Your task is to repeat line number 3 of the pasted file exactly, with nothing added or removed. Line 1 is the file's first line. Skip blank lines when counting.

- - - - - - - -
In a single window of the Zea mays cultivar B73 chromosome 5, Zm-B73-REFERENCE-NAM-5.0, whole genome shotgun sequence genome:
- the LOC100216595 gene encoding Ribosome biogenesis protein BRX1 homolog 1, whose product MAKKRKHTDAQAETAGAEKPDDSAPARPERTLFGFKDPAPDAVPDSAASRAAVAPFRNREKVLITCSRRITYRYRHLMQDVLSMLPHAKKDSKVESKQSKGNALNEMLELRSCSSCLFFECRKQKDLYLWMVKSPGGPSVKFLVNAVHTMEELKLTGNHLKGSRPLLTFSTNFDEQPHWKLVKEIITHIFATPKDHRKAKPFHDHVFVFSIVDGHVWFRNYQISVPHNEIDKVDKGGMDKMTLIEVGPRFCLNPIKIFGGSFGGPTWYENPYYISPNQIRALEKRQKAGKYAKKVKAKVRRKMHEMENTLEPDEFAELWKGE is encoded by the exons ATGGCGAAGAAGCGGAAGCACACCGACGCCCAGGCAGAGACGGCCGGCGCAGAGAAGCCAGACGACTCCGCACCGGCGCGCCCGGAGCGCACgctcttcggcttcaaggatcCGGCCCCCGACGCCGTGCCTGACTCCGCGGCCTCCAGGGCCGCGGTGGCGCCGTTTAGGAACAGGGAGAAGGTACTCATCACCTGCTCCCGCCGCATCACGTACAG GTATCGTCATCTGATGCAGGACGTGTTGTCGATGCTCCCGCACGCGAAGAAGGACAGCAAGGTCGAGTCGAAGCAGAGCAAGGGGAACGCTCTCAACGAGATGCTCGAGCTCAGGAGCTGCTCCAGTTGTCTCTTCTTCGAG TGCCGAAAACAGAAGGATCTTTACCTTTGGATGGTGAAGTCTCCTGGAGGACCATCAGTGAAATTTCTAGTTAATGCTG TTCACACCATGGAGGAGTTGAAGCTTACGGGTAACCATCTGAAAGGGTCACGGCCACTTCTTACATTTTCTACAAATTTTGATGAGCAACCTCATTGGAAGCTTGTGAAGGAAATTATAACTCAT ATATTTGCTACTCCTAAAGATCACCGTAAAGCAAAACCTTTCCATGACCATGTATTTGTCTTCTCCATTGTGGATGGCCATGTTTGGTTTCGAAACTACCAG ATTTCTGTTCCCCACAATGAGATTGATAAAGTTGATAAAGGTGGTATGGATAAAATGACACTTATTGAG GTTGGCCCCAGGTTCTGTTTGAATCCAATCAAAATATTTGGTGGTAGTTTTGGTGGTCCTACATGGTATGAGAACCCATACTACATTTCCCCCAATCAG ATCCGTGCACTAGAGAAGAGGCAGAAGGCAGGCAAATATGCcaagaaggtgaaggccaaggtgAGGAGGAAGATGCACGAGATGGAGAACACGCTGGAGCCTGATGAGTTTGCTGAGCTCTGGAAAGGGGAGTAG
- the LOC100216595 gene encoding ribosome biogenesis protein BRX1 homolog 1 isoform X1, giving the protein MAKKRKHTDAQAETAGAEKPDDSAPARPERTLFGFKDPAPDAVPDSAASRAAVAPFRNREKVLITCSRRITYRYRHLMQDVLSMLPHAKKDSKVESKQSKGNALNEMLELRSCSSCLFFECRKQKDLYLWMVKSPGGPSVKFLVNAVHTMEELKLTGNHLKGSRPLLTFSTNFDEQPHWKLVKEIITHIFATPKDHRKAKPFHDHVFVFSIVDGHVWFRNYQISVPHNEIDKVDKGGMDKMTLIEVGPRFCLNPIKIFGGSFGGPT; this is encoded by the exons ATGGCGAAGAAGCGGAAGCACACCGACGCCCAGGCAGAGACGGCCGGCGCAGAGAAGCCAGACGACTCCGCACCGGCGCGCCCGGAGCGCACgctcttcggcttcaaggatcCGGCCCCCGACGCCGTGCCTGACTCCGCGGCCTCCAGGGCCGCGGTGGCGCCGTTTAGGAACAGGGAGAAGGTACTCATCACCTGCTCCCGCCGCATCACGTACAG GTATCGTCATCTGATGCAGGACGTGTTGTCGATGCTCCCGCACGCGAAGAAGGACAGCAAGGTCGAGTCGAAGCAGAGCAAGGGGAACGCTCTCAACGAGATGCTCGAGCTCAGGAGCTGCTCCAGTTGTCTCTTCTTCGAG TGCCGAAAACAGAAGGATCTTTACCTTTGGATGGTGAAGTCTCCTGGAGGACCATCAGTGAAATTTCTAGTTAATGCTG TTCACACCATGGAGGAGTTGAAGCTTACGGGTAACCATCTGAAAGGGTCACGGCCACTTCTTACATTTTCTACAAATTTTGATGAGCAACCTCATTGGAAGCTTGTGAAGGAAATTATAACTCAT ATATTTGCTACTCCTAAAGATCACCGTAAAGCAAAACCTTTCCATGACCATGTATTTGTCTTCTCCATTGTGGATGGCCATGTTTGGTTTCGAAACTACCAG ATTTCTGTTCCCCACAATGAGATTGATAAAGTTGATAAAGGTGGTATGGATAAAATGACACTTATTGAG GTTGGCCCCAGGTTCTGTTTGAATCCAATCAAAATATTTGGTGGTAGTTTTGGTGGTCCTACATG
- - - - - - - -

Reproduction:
- the LOC100216595 gene encoding ribosome biogenesis protein BRX1 homolog 1 isoform X1, giving the protein MAKKRKHTDAQAETAGAEKPDDSAPARPERTLFGFKDPAPDAVPDSAASRAAVAPFRNREKVLITCSRRITYRYRHLMQDVLSMLPHAKKDSKVESKQSKGNALNEMLELRSCSSCLFFECRKQKDLYLWMVKSPGGPSVKFLVNAVHTMEELKLTGNHLKGSRPLLTFSTNFDEQPHWKLVKEIITHIFATPKDHRKAKPFHDHVFVFSIVDGHVWFRNYQISVPHNEIDKVDKGGMDKMTLIEVGPRFCLNPIKIFGGSFGGPT; this is encoded by the exons ATGGCGAAGAAGCGGAAGCACACCGACGCCCAGGCAGAGACGGCCGGCGCAGAGAAGCCAGACGACTCCGCACCGGCGCGCCCGGAGCGCACgctcttcggcttcaaggatcCGGCCCCCGACGCCGTGCCTGACTCCGCGGCCTCCAGGGCCGCGGTGGCGCCGTTTAGGAACAGGGAGAAGGTACTCATCACCTGCTCCCGCCGCATCACGTACAG GTATCGTCATCTGATGCAGGACGTGTTGTCGATGCTCCCGCACGCGAAGAAGGACAGCAAGGTCGAGTCGAAGCAGAGCAAGGGGAACGCTCTCAACGAGATGCTCGAGCTCAGGAGCTGCTCCAGTTGTCTCTTCTTCGAG TGCCGAAAACAGAAGGATCTTTACCTTTGGATGGTGAAGTCTCCTGGAGGACCATCAGTGAAATTTCTAGTTAATGCTG TTCACACCATGGAGGAGTTGAAGCTTACGGGTAACCATCTGAAAGGGTCACGGCCACTTCTTACATTTTCTACAAATTTTGATGAGCAACCTCATTGGAAGCTTGTGAAGGAAATTATAACTCAT ATATTTGCTACTCCTAAAGATCACCGTAAAGCAAAACCTTTCCATGACCATGTATTTGTCTTCTCCATTGTGGATGGCCATGTTTGGTTTCGAAACTACCAG ATTTCTGTTCCCCACAATGAGATTGATAAAGTTGATAAAGGTGGTATGGATAAAATGACACTTATTGAG GTTGGCCCCAGGTTCTGTTTGAATCCAATCAAAATATTTGGTGGTAGTTTTGGTGGTCCTACATG